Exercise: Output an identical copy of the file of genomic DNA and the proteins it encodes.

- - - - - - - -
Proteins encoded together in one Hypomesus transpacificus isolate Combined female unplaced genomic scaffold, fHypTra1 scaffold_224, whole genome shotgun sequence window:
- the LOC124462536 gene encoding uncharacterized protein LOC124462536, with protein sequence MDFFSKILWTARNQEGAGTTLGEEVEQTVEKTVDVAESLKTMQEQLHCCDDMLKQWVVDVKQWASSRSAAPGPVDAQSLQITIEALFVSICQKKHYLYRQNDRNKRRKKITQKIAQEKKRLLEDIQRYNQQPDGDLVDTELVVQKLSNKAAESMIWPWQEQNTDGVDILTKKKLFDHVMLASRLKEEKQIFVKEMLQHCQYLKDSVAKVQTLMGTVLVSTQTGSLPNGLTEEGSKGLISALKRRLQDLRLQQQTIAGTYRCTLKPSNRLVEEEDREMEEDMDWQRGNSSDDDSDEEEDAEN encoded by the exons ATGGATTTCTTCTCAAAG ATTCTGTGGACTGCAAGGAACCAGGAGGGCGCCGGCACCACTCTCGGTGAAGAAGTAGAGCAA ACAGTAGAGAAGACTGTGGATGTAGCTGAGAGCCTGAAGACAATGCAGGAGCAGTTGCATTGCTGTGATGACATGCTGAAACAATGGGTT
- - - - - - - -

Proteins encoded together in one Hypomesus transpacificus isolate Combined female unplaced genomic scaffold, fHypTra1 scaffold_224, whole genome shotgun sequence window:
- the LOC124462536 gene encoding uncharacterized protein LOC124462536, with protein sequence MDFFSKILWTARNQEGAGTTLGEEVEQTVEKTVDVAESLKTMQEQLHCCDDMLKQWVVDVKQWASSRSAAPGPVDAQSLQITIEALFVSICQKKHYLYRQNDRNKRRKKITQKIAQEKKRLLEDIQRYNQQPDGDLVDTELVVQKLSNKAAESMIWPWQEQNTDGVDILTKKKLFDHVMLASRLKEEKQIFVKEMLQHCQYLKDSVAKVQTLMGTVLVSTQTGSLPNGLTEEGSKGLISALKRRLQDLRLQQQTIAGTYRCTLKPSNRLVEEEDREMEEDMDWQRGNSSDDDSDEEEDAEN encoded by the exons ATGGATTTCTTCTCAAAG ATTCTGTGGACTGCAAGGAACCAGGAGGGCGCCGGCACCACTCTCGGTGAAGAAGTAGAGCAA ACAGTAGAGAAGACTGTGGATGTAGCTGAGAGCCTGAAGACAATGCAGGAGCAGTTGCATTGCTGTGATGACATGCTGAAACAATGGGTT